I recently saw the question asked How accurate are the d20 dice used in role playing games? on the skeptics stack exchange website.

There's a very persuasive and popular video of Lou Zocchi speaking about his GameScience dice. Essentially the sharper the edges on the die the more fair and balanced the roll, and the difference is a notable one.

Over at *1000d4* there's a closeup of Zocchi's dice comparison chart and an excellent article with their own updated comparison of GameScience dice dimensions to other manufacturers. His dice are indeed highly consistent.

The *Awesome Dice* blog conducted a thorough comparison of a GameScience d20 with a Chessex d20 rolling them 10,000 times each. The GameScience die is more fair *except* the number 14 rolls significantly less often because the opposite side has a chunk of plastic from being snipped off the mold. (Rounder dice like the Chessex have this but it's polished away with the rounding of the corners.)

So his dice are better than most, but still don't offer the equal access to every number we tend to expect from a die.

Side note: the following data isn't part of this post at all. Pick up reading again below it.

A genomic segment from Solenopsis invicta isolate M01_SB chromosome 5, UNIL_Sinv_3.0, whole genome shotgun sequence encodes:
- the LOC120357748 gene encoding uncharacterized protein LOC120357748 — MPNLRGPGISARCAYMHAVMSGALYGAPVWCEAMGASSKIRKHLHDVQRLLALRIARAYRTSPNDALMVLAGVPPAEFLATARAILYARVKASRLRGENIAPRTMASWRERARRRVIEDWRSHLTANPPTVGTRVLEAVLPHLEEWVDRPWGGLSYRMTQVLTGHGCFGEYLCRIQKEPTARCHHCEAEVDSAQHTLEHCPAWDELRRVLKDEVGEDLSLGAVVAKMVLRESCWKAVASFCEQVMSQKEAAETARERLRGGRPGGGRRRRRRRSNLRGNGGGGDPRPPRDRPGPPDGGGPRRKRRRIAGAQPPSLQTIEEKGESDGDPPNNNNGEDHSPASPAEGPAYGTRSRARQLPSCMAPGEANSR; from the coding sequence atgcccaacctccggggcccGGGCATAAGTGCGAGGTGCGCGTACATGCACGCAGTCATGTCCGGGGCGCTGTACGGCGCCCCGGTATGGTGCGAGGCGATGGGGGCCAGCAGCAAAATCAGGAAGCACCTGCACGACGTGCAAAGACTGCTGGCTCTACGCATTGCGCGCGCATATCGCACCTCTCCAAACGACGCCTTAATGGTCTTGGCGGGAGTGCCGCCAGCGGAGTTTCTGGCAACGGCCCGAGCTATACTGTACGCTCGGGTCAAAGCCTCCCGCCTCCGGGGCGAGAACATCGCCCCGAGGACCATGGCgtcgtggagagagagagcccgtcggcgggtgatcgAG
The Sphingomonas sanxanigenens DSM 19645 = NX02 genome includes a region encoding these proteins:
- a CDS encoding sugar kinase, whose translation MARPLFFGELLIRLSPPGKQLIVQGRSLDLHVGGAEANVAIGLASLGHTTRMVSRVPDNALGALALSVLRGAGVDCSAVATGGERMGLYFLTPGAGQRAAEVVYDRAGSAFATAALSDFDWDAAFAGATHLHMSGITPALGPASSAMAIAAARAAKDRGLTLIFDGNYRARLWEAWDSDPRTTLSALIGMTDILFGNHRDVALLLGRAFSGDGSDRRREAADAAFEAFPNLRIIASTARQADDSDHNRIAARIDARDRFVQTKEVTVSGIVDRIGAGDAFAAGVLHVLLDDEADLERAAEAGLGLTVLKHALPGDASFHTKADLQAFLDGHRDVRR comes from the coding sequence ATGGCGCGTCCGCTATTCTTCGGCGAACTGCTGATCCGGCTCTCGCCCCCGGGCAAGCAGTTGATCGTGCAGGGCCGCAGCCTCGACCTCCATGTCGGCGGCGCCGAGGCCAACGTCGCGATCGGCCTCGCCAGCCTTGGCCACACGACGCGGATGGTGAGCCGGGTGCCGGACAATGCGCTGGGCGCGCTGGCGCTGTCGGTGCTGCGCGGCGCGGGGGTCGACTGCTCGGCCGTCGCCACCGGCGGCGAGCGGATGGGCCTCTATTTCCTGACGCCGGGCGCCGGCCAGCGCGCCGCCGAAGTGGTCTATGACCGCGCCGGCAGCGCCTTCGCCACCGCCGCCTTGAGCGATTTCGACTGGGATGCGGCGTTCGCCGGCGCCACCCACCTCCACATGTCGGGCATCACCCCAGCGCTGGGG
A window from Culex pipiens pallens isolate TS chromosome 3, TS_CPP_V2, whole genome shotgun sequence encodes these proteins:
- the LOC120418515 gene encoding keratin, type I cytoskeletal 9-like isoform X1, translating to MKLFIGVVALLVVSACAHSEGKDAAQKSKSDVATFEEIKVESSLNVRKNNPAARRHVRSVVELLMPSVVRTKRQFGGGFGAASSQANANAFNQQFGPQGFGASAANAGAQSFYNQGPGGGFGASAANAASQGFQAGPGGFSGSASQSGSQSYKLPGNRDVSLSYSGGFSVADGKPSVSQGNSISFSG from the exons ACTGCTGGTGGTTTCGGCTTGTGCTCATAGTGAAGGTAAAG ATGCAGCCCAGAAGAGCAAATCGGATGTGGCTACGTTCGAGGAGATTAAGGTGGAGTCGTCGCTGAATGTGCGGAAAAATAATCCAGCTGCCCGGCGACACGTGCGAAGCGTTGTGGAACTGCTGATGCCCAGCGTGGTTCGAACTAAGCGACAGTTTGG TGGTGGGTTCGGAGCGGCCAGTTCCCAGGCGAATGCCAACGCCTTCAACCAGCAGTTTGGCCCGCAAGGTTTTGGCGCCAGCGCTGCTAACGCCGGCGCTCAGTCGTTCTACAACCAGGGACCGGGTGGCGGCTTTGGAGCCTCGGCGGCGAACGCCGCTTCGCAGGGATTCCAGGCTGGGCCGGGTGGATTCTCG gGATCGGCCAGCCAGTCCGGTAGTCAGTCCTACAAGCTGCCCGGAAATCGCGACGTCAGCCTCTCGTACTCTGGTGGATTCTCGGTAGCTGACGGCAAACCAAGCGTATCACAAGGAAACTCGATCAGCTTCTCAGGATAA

Delta's D&D Hotspot demonstrates how to use Pearson's chi-squared test to determine if a die is imbalanced. Around this time last year I conducted my own test with these methods, rolling an Orange, Purple, and Green Chessex d20 500 times each (a minimum for this test). In the following spreadsheets if the result is higher than the fairness limit for the number of rolls, the die is imbalanced.

The results were frightening. My intuitive "feel" of the die wasn't superstitious but actually quite correct! My Purple d20 really *is* strongly biased in favor of rolling 1's and 20's. Also the Green d20 has a very noticeable deformation on the 17, opposite the 4. When the die is showing 4, it wobbles unevenly. The data shows this bias away from 4 quite clearly.

What does it all mean? Cheap dice do in fact suffer from a dramatic imbalance, **Lou Zocchi was correct**. Though even his have a bias against 14. Thus I haven't switched to his die, instead I now use a pseudorandom number generator

that I know to have a uniform distribution. Choosing die specific to the situation feels too much like cheating. It's an unfortunate discovery but true nevertheless.

## Data

### Orange 638 < 754 Balanced (Probably)

### Green 1,940 > 754 Imbalanced

### Purple 858 > 754 Imbalanced